Lake Lanier’s water level has risen again and is at 1069.92 or 1.8 feet below full pool of 1071. Water surface temperatures have dropped into the upper 40s. Lake Lanier is clear on main lake and is stained in the rivers and creeks.
The Chattahoochee River is slightly stained below Buford Dam. Check generation schedules before heading out to the river at 770-945-1466.
Bass: With this week’s extreme cold, many anglers will stay home where they can huddle up around the fire with a warm cup of soup.
Besides, we all know the fish don’t bite in the extreme cold. Right? Actually, that’s wrong. I don’t know about you, but I certainly don’t stop eating when it’s cold.
It may be good to look at how humans react to these extremes and relate that to our finned friends. Fish also huddle up but instead of soup they will be feasting on shad, herring and crawdads.
With temperatures in the low teens, you can bet that the weather will affect fish. Cold temperatures push the bass out away from the banks into deep water from 35 to as much as 60 feet or sometimes deeper. There can also be a shad die off that provides an easy meal for the bass. These dying shad will flutter down to the bottom to provide an easy meal without having to expending a bass’s energy. There is one lure that works best when the shad die off – the old reliable jigging spoon.
Jigging spoon fishing is relatively easy, and because bass get grouped up so tight, the action can be non-stop. The hardest thing is finding areas that hold fish. You will also need a high quality fish finder with GPS to locate and stay over the schools of fish.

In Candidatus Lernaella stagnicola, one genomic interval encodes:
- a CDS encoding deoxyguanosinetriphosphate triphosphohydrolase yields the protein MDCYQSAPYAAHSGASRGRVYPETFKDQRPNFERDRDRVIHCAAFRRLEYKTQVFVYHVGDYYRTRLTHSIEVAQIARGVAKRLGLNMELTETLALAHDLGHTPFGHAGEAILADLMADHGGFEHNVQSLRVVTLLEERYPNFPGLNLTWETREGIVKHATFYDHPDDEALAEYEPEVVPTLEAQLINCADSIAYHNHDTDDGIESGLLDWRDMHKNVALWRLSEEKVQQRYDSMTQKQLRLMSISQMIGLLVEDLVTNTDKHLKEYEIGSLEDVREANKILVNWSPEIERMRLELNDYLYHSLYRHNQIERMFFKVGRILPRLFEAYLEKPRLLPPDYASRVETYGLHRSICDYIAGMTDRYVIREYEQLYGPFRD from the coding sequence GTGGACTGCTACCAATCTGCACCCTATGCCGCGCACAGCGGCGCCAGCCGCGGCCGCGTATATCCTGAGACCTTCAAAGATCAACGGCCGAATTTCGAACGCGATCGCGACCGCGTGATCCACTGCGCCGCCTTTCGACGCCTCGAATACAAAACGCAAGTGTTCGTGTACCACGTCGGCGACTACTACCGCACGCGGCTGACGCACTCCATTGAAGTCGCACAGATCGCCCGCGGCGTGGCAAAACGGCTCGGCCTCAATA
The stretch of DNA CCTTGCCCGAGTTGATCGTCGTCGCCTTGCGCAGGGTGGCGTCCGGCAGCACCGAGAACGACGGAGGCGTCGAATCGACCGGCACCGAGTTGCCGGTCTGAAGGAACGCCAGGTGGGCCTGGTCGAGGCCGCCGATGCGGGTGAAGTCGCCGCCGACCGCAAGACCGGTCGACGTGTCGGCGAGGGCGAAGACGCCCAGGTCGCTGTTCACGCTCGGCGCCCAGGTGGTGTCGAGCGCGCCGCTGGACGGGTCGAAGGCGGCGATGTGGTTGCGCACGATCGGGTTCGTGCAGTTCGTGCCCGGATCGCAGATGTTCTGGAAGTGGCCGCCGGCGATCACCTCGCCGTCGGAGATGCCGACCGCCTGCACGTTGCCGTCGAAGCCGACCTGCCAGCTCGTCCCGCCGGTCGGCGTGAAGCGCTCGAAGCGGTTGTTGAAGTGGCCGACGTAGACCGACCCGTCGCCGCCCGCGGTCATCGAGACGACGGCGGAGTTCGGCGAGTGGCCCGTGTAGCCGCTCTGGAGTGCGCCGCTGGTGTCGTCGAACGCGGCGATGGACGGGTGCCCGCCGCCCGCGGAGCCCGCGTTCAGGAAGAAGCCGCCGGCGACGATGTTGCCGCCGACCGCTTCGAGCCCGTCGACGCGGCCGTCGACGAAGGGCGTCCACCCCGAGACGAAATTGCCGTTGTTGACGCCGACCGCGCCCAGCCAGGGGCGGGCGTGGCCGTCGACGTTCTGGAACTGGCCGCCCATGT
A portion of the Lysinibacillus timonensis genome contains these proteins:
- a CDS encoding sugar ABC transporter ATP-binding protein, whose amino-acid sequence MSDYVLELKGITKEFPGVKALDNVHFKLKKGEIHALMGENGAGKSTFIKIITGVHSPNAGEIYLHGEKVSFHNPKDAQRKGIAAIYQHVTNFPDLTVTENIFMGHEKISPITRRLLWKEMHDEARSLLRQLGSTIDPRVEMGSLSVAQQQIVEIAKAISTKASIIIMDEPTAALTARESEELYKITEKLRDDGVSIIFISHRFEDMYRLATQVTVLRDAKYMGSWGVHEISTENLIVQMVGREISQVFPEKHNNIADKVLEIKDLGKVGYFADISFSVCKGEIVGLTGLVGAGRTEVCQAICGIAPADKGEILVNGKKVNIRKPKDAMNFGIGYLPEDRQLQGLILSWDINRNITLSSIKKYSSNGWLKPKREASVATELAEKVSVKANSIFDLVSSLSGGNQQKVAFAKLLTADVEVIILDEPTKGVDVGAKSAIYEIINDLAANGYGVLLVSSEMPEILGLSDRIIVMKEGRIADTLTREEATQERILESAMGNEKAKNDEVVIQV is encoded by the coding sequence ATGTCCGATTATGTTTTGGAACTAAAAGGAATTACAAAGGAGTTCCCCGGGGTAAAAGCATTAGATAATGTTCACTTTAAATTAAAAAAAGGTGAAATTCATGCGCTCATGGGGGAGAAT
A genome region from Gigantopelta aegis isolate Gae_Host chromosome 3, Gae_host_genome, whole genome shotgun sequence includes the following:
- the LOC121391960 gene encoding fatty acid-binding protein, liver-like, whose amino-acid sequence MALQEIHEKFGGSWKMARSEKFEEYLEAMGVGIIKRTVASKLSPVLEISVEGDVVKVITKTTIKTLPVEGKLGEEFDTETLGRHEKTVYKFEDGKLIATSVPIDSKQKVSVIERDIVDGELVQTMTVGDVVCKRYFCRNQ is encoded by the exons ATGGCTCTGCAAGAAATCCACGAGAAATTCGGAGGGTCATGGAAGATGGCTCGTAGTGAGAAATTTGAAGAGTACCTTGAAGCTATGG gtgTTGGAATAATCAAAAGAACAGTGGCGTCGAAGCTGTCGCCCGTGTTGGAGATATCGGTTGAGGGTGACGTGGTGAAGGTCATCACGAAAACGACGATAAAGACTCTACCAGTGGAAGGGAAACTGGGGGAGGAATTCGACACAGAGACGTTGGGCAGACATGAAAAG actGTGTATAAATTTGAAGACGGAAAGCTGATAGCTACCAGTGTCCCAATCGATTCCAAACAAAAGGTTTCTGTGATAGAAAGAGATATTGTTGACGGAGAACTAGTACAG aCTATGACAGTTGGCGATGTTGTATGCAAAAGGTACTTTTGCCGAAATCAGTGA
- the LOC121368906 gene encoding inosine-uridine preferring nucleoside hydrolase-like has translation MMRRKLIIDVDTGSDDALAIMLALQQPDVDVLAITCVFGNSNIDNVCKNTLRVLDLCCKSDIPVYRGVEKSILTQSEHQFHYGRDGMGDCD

At times, the bass may be so tight to the bottom, you may not even see them on your graph. If you find a prime area like a timberline or ditch that looks good, make a couple of drops and the fish may show themselves. If not, move on to a new location.
It is best to match the size of the shad with the size of spoon in your tackle box. You can usually find some dead or dying shad on the surface, but if you don’t, a half-ounce Hopkins or Flex-It spoon in silver or white is a good place to start.
Fishing spoons is a vertical presentation. Just drop the spoon until it hits the bottom, then pop it up and let it flutter down and repeat. Keep an eye on your graph as it will show the spoon and any active fish that are drawn to it.
If using a jigging spoon is not your preference, you can also fish jigs, worms or a drop shot rig. Find rocky steep bluff walls or submerged ditches and stair step your jig or worm down the drops.
Striper fishing has been good some days and fair on others. The same patterns that have been working continue to produce this week. The cold spell may change things a little, but stripers are accustomed to cold water, so they can be surprisingly active on even to coldest days.
There has been one consistent thing this week: When it has been sunny out, the stripers have tended to be deeper towards the mouths of the creek. When it has been overcast, they have been coming up into the coves both in the creeks and around main lake.
The seagulls, loons and even the smaller king fishers are all swimming and flying around with one goal – to eat as many bait fish as they can find. You can bet when you see these aquatic birds that stripers and bass will be included in the mix.